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Scriven Law, P.A. Your Problem is Our Practice
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Tampa Theft Lawyer

For 2019, the Florida Department of Law Enforcement reported 5,626 arrests for theft offenses, including larceny, burglary, motor vehicle theft, and receiving or dealing in stolen property. As a property or financial crime, conviction of a theft offense can keep you from getting or keeping a wide range of jobs, from working in a bank to running a cash register in a supermarket or retail store. You could even be disabled from testifying in a civil case based on this criminal record of “dishonesty.” You could also be forced to make restitution and return or repay any property found to be illegally obtained. These burdens are on top of any fines assessed or jail sentence imposed as punishment for a crime.

With so much at stake, it is vital to obtain strong, smart and aggressive representation whenever you are arrested and charged with theft in the state of Florida. A skilled and knowledgeable criminal defense attorney can work to suppress evidence illegally obtained, raise all applicable defenses, negotiate a favorable outcome with prosecutors, or defend you in court if your case goes to trial. Tampa theft lawyer Bryant Scriven is a former misdemeanor and felony prosecutor who has served as lead trial counsel in over 2,000 criminal cases and tried more than 100 cases to verdict. He has an in-depth knowledge of Florida theft crimes and legal procedures and is ready to develop a strategic and effective approach to your defense. Call Scriven Law, P.A., if you’ve been arrested for a theft crime in Tampa, and schedule a free consultation with attorney Bryant Scriven.

Is Theft a Misdemeanor or a Felony?

A long list of offenses falls under the umbrella term of “theft.” Some crimes are misdemeanors while others are felonies, usually depending on the type of property involved or its value. Theft is defined in Florida Statutes 812.014 to include the following elements:

  • Knowingly obtaining or using (or attempting to obtain or use)
  • the property of another
  • with the intent to deprive the other person of their right to the property or benefit from the property, either temporarily or permanently; or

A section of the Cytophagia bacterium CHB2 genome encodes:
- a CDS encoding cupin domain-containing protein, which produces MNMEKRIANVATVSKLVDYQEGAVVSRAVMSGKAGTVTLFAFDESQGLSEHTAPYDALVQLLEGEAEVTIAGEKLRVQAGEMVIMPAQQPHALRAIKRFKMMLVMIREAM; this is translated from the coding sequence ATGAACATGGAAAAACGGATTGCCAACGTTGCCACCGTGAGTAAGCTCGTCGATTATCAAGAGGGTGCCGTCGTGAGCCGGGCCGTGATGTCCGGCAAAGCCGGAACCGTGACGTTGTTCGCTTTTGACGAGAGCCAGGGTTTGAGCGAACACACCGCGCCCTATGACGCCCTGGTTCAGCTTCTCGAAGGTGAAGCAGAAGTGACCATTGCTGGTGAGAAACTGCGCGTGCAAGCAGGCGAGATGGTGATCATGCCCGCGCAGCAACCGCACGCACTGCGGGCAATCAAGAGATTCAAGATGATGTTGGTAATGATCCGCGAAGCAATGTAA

• with the intent to appropriate the property to his or her own use or the use of any person not entitled to use the property, either temporarily or permanently.

To convict someone of a theft offense in Florida, the state must prove every element described above beyond a reasonable doubt to a unanimous jury, or to the judge if the defendant waives the right to a jury trial.

Common theft offenses in Florida include:

  • Petty Theft
  • Grand Theft
  • Retail Theft (Shoplifting)
  • Grand Theft Auto
  • Carjacking
  • Burglary
  • Larceny
  • Check Forgery
  • Stolen Property

Petty theft is a misdemeanor and involves property valued under $300. Grand theft is a felony and involves property valued over $300, or certain types of property regardless of their value, such as drugs or firearms.

As the value of the property involved goes up, the serious nature of the offense increases. The theft of highly-valued property and certain property regardless of value can be charged as a second-degree or even a first-degree felony. A first-degree felony is punishable by up to 30 years in prison and as much as $10,000 in fines, along with being forced to make restitution if ordered by the court.

How Can You Defend Against Theft Charges?

As mentioned above, the burden is on the prosecution to prove every element of the offense charged. Your attorney can defend you by challenging the state’s evidence and demonstrating that the state has not met its burden of proving its case beyond a reasonable doubt.

Beyond the objective facts of whether the subject property was taken or not, the definition of theft in Florida law contains elements that go to the defendant’s subjective intent. For instance, the property must be taken “knowingly” and with the “intent to deprive.” A skilled criminal defense attorney can raise a reasonable doubt whether the requisite intent was present. For instance:

  • You could take property by mistake, thinking it was your property
  • You could take property fully intending to pay for it, but accidentally leave the store before paying or otherwise be detained before you had the opportunity to pay

Other defenses might include being misidentified by witnesses as the person who stole or being coerced into making a false confession by store security or law enforcement in violation of your rights.

Get Help With Theft Crime Defense in Tampa

If you have been charged with a theft crime in Florida, remember that you have rights as a person accused of a crime, including the right to present all available defenses. A skilled Tampa theft defense lawyer can present those defenses on your behalf and work to get charges dropped or the case dismissed, negotiate a favorable plea bargain that avoids jail time, or secure a not guilty verdict at trial. In Tampa, call Scriven Law, P.A., to discuss your options with an experienced and successful Tampa criminal defense lawyer.

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